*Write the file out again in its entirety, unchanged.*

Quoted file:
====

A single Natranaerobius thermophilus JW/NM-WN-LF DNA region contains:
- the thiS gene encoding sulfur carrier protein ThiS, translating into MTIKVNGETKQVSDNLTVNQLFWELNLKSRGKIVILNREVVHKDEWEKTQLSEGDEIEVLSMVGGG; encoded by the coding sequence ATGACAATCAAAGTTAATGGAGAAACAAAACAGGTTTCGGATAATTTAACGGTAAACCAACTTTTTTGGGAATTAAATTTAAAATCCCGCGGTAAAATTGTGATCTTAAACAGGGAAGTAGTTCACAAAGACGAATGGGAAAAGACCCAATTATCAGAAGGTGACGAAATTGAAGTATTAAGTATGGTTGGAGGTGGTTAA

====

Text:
A single Natranaerobius thermophilus JW/NM-WN-LF DNA region contains:
- the thiS gene encoding sulfur carrier protein ThiS, translating into MTIKVNGETKQVSDNLTVNQLFWELNLKSRGKIVILNREVVHKDEWEKTQLSEGDEIEVLSMVGGG; encoded by the coding sequence ATGACAATCAAAGTTAATGGAGAAACAAAACAGGTTTCGGATAATTTAACGGTAAACCAACTTTTTTGGGAATTAAATTTAAAATCCCGCGGTAAAATTGTGATCTTAAACAGGGAAGTAGTTCACAAAGACGAATGGGAAAAGACCCAATTATCAGAAGGTGACGAAATTGAAGTATTAAGTATGGTTGGAGGTGGTTAA